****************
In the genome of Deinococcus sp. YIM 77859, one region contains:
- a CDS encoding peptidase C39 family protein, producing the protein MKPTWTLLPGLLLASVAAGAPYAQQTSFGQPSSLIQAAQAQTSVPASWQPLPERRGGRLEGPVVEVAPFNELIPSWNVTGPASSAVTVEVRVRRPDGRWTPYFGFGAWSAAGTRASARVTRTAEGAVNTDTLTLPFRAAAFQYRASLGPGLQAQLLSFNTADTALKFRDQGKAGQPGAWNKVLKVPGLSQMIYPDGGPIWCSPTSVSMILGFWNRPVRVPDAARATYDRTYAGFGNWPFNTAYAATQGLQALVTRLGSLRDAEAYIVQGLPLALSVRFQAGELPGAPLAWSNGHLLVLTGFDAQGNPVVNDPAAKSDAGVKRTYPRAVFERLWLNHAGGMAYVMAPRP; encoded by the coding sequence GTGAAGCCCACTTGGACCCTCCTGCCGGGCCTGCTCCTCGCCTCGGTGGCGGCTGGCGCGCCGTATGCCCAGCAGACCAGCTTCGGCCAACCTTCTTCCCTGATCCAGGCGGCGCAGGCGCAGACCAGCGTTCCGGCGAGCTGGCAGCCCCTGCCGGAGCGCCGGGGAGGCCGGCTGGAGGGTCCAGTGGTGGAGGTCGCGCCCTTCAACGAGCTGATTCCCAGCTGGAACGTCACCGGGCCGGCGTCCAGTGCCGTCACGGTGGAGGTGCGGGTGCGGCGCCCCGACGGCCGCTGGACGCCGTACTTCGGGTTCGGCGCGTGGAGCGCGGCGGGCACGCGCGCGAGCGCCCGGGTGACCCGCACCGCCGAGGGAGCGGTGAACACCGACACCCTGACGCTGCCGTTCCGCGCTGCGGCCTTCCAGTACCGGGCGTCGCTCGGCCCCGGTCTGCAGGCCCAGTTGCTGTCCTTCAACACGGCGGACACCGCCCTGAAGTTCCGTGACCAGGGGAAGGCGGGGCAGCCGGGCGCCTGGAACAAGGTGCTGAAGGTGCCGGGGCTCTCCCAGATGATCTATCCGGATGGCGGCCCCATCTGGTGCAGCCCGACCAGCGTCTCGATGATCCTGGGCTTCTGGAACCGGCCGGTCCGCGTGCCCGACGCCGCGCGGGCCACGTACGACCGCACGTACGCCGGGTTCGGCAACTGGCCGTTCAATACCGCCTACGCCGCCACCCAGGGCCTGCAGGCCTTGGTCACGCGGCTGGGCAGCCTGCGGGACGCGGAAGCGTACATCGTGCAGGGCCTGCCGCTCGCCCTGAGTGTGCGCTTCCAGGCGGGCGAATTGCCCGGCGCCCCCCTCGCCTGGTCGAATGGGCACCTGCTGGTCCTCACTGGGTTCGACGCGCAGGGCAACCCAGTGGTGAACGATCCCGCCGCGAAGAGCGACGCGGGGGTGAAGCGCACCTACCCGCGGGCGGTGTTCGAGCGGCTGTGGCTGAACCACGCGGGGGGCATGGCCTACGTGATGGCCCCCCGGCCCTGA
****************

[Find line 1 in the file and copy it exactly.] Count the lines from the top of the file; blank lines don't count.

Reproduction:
In the genome of Deinococcus sp. YIM 77859, one region contains: